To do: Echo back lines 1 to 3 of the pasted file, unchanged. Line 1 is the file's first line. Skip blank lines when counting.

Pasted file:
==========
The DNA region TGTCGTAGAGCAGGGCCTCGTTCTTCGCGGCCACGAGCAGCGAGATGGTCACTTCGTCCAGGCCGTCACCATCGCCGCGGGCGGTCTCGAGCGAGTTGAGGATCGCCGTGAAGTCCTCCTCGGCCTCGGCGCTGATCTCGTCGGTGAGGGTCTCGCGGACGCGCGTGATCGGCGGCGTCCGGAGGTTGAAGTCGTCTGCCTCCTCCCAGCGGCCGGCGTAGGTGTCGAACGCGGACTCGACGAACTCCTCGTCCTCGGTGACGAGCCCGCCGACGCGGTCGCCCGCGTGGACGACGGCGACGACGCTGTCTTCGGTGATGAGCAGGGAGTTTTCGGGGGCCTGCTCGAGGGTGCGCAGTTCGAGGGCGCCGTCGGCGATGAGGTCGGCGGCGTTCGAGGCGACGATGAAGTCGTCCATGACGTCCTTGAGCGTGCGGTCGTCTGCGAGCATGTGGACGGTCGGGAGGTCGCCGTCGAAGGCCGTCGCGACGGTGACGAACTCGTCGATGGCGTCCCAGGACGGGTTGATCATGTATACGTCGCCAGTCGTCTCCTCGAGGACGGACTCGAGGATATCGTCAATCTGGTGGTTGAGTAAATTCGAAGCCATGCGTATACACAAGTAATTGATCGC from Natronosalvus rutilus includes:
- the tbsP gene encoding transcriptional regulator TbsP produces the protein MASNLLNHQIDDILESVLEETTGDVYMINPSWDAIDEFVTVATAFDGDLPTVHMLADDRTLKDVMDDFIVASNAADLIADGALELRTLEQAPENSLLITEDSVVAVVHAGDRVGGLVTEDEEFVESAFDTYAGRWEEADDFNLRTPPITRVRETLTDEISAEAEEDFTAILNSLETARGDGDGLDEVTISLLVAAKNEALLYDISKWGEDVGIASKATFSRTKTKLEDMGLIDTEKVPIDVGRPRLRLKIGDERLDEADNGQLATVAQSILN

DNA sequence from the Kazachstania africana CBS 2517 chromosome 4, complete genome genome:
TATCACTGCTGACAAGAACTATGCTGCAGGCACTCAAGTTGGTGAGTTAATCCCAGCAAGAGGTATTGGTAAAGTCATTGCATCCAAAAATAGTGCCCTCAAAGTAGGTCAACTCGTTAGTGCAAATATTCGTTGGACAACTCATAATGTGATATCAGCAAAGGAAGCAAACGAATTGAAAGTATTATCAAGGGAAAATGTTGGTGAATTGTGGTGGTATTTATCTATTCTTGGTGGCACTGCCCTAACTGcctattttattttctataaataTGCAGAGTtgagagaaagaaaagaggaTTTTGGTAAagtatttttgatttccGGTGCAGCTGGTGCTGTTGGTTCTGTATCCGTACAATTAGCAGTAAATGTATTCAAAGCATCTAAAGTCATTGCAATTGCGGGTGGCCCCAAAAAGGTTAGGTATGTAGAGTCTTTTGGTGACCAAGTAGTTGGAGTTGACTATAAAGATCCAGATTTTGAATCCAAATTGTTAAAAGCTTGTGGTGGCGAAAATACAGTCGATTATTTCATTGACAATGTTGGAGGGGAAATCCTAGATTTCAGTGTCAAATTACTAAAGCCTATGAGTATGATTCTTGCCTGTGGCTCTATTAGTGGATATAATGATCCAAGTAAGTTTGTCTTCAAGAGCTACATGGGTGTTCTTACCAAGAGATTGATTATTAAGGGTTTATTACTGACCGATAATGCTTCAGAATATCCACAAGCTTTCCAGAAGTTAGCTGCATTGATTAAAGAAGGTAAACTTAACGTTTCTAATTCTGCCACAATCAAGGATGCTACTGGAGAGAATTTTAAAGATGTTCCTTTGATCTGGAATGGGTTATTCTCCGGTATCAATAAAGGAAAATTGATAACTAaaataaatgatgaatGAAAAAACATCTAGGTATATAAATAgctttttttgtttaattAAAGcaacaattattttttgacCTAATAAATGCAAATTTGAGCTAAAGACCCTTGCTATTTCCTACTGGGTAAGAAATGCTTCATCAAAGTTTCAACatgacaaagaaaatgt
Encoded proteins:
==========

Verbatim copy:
The DNA region TGTCGTAGAGCAGGGCCTCGTTCTTCGCGGCCACGAGCAGCGAGATGGTCACTTCGTCCAGGCCGTCACCATCGCCGCGGGCGGTCTCGAGCGAGTTGAGGATCGCCGTGAAGTCCTCCTCGGCCTCGGCGCTGATCTCGTCGGTGAGGGTCTCGCGGACGCGCGTGATCGGCGGCGTCCGGAGGTTGAAGTCGTCTGCCTCCTCCCAGCGGCCGGCGTAGGTGTCGAACGCGGACTCGACGAACTCCTCGTCCTCGGTGACGAGCCCGCCGACGCGGTCGCCCGCGTGGACGACGGCGACGACGCTGTCTTCGGTGATGAGCAGGGAGTTTTCGGGGGCCTGCTCGAGGGTGCGCAGTTCGAGGGCGCCGTCGGCGATGAGGTCGGCGGCGTTCGAGGCGACGATGAAGTCGTCCATGACGTCCTTGAGCGTGCGGTCGTCTGCGAGCATGTGGACGGTCGGGAGGTCGCCGTCGAAGGCCGTCGCGACGGTGACGAACTCGTCGATGGCGTCCCAGGACGGGTTGATCATGTATACGTCGCCAGTCGTCTCCTCGAGGACGGACTCGAGGATATCGTCAATCTGGTGGTTGAGTAAATTCGAAGCCATGCGTATACACAAGTAATTGATCGC from Natronosalvus rutilus includes:
- the tbsP gene encoding transcriptional regulator TbsP produces the protein MASNLLNHQIDDILESVLEETTGDVYMINPSWDAIDEFVTVATAFDGDLPTVHMLADDRTLKDVMDDFIVASNAADLIADGALELRTLEQAPENSLLITEDSVVAVVHAGDRVGGLVTEDEEFVESAFDTYAGRWEEADDFNLRTPPITRVRETLTDEISAEAEEDFTAILNSLETARGDGDGLDEVTISLLVAAKNEALLYDISKWGEDVGIASKATFSRTKTKLEDMGLIDTEKVPIDVGRPRLRLKIGDERLDEADNGQLATVAQSILN

DNA sequence from the Kazachstania africana CBS 2517 chromosome 4, complete genome genome: